Posted originally by Baptist News Global – Perspectives on February 11, 2015

Scars have a bad reputation.  They’re branded as the bullies on the playground, the bad apples in the barrel, the “Debbie Downer” of the party.  We ban them from our conversations.  We send them to sit in the corner by themselves.

Scars show the mark of a previous wound.  LBJ infamously showed his scar after they removed his gall bladder in 1965 and scandalized the nation.  Click here for the famous picture: 

When I was in elementary school, I fell one day and skinned my knee.  I doctored it myself in my elementary-school way, but I didn’t do it for a day or so.  It must have become infected because it took a long time to heal.  I have a scar on that knee to this day.

If you look above my right eye you can still see where I took a curve ball to the eye at age 14.  About thirty years later I showed the scar to the physician who stitched it up.  He was still proud of his work.  Believe me I can still see that curve ball coming in toward my head!

Scars are markers of the past.  They remind us.  They give evidence of our history.  Sometimes we try with great effort to hide our scars.  We use butterfly bandaids.  We use stitches.  We hire plastic surgeons.  We do everything possible to prevent our scars, to remove our scars, to hide our scars.  We want to keep anyone from knowing that we were ever hurt, that we ever needed surgery, that we somehow might be less than perfect.

It’s one thing to do that with our skin.  But we do the same thing with our hearts.  We have hurts.  We have scars.  All of us do.  We try with all our might to prevent them, to remove them, to hide them.  But they are there. Deep within us.  Calling out to us for healing.  Scars on our hearts are different from the scars on our bodies.  We can hide or remove the scars on our bodies and forget about them.  That’s not nearly as true for the scars on our hearts.  Some are deep.  Some are shallow.  But when we cover them up and shove them ever more deeply inside us, they fail to get the air they need to heal.  Our culture tells us that this is the proper way to handle our hurts.  To cover them, to hide them, to remove them.  But they never heal when we do that.  The longer they stay submerged, the more hurtful they become.

Let’s redeem the reputation of scars.  Let’s invite them to join us in our conversations.  Let’s let them join in telling our stories.  Scars can be redemptive if we allow them to be.  Scars can also remind us of what we’ve learned, when we’ve grown, how we’ve changed for the better.

Scripture tells the stories of how God has formed his community through the ages.  How he has taught them, changed them, led them, and grown them closer and closer to what he intended for them from the beginning.  Sometimes we have to look closely to see what is most obvious.  Some of what I’ve found most obvious is that God does his work through community.  It’s when we’re together that God does his most powerful work.  I’m not disparaging those who devote themselves to lives of prayer and solitude.  Far from it.  But the story of Scripture is that God speaks through our stories as we live them out together in submission to God’s story.  Here’s Paul speaking to the believers in Corinth:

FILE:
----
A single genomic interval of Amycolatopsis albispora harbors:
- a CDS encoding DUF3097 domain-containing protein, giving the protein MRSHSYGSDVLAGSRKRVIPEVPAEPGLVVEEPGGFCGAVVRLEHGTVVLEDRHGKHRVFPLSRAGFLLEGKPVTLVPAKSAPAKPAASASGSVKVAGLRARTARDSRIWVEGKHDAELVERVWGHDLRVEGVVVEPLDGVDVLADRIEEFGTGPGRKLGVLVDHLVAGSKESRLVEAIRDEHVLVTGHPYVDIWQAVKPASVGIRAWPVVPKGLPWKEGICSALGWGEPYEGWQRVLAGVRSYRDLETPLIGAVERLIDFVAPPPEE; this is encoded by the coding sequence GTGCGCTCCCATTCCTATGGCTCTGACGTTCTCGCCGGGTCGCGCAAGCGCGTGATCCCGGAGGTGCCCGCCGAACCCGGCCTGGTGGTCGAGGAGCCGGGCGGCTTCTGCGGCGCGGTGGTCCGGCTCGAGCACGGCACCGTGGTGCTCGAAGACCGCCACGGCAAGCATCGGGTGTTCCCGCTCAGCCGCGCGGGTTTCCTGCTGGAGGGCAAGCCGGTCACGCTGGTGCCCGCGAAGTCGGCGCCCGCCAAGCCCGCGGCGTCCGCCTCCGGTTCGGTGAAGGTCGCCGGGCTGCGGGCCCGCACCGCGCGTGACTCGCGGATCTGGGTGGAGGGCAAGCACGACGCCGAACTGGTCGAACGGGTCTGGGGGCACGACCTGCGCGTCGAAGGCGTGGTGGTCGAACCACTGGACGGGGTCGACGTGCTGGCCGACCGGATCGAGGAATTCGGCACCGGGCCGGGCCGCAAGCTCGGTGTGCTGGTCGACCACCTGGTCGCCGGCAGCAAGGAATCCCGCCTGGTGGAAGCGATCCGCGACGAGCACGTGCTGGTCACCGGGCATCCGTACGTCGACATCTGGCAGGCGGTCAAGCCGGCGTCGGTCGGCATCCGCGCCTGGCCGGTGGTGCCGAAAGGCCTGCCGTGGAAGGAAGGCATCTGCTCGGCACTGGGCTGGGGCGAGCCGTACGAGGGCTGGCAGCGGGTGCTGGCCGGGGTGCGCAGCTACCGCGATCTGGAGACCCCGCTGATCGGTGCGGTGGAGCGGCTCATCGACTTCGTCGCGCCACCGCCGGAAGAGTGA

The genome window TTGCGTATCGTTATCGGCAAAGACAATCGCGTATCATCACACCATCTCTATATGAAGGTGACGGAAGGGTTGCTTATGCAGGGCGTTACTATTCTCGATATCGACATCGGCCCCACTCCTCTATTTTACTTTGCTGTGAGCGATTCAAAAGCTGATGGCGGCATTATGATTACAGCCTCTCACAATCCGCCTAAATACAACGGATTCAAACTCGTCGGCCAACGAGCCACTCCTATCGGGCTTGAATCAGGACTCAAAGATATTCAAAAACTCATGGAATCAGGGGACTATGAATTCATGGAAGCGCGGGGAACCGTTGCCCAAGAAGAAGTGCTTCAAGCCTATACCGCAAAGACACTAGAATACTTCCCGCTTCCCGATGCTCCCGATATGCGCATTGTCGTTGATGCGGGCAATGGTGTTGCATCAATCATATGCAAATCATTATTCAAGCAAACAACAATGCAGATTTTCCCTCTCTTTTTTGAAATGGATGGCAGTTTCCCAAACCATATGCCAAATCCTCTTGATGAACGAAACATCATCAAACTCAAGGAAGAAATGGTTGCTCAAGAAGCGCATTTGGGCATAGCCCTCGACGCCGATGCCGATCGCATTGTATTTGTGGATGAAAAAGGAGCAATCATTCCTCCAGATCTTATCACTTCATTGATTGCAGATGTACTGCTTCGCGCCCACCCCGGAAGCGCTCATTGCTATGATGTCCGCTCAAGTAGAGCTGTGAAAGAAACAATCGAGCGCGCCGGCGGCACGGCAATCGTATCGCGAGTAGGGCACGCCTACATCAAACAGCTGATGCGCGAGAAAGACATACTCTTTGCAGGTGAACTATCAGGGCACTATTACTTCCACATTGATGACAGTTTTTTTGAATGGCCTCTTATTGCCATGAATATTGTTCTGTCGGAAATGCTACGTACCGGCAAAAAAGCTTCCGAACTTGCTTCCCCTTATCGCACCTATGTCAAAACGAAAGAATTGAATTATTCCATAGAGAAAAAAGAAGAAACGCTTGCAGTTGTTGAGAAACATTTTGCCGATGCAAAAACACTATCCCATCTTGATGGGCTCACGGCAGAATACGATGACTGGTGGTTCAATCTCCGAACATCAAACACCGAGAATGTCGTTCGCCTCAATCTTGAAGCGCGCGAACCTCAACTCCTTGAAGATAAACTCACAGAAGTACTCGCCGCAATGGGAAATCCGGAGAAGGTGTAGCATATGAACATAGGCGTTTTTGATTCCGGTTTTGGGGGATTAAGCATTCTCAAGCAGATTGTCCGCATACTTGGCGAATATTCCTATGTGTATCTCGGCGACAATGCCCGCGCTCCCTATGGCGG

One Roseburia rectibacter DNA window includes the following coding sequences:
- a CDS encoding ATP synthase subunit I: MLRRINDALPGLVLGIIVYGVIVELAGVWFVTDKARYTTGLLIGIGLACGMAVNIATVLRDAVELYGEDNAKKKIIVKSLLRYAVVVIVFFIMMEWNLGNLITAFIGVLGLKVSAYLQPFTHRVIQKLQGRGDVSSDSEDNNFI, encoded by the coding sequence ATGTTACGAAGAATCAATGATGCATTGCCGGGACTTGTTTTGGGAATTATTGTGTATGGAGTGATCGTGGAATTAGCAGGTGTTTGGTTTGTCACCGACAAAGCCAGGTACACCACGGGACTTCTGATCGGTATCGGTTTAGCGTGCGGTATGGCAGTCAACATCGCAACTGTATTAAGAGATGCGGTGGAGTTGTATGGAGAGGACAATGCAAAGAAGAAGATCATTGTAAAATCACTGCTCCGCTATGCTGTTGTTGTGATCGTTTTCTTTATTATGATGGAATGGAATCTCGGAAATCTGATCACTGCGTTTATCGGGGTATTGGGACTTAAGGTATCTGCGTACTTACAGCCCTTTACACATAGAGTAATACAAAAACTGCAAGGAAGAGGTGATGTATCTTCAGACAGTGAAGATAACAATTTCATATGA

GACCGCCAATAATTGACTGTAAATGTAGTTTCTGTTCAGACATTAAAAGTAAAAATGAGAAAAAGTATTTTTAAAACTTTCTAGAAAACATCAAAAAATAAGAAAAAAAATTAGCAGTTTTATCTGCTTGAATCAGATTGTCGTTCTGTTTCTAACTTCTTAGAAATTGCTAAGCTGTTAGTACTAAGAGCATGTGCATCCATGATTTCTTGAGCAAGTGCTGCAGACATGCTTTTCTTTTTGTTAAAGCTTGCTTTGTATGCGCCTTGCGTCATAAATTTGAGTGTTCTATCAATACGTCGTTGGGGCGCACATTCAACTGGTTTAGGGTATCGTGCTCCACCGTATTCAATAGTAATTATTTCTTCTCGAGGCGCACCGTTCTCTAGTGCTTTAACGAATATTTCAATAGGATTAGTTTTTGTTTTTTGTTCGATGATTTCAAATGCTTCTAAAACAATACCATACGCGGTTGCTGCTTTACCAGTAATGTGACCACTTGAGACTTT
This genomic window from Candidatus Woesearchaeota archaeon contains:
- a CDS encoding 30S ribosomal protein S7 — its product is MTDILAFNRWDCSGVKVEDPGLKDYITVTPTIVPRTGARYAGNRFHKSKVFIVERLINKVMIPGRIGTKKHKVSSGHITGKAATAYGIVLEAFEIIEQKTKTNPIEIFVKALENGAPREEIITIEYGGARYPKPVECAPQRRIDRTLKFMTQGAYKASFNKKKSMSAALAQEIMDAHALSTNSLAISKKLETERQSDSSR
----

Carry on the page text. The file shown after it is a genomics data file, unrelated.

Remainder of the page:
All praise to the God and Father of our Master, Jesus the Messiah! Father of all mercy! God of all healing counsel! He comes alongside us when we go through hard times, and before you know it, he brings us alongside someone else who is going through hard times so that we can be there for that person just as God was there for us.  (2 Cor 1:3-5 The Message Bible)

We talk often about being the presence of God to the world.  We are also to be the presence of God to each other, priests to each other.  We are to bear each other’s burdens, hear each other’s stories, receive each other’s confessions.  We are to merge our stories with each other even as God merges all our stories into the grand and glorious story of eternal good news.

Henri Nouwen wrote about how our suffering, our scars, can be redeemed for the service of our communities:

“Making one’s own wounds a source of healing, therefore, does not call for a sharing of superficial personal pains but for a constant willingness to see one’s own pain and suffering as rising from the depth of the human condition which all men share.”  (The Wounded Healer, 88, italics added) 

Our scars are given to us for each other.  They remind us of the stories we share that go to the very deepest parts of who we are.  They are the visible evidence of our stories, often the most powerful parts of our stories, the parts our communities most need to hear in order to be redeemed.

Let’s work to find ways to make our communities “scar-friendly” places.  Let’s have parades for our scars.  Let’s have parties for them.  Let’s take them out to dinner.  Most importantly let’s invite them into our conversations and make safe spaces for them to be shared and processed.  Let’s allow God to redeem our scars as he uses them to redeem us.

Many of you know that I was in a plane crash in 1999 with my family and my choir.  While getting out of the plane, I cut my forearm.  It wasn’t a bad cut, but it was obvious.  Someone asked me if I thought it would leave a scar.  I said, “I hope so.” 

Charlie Fuller

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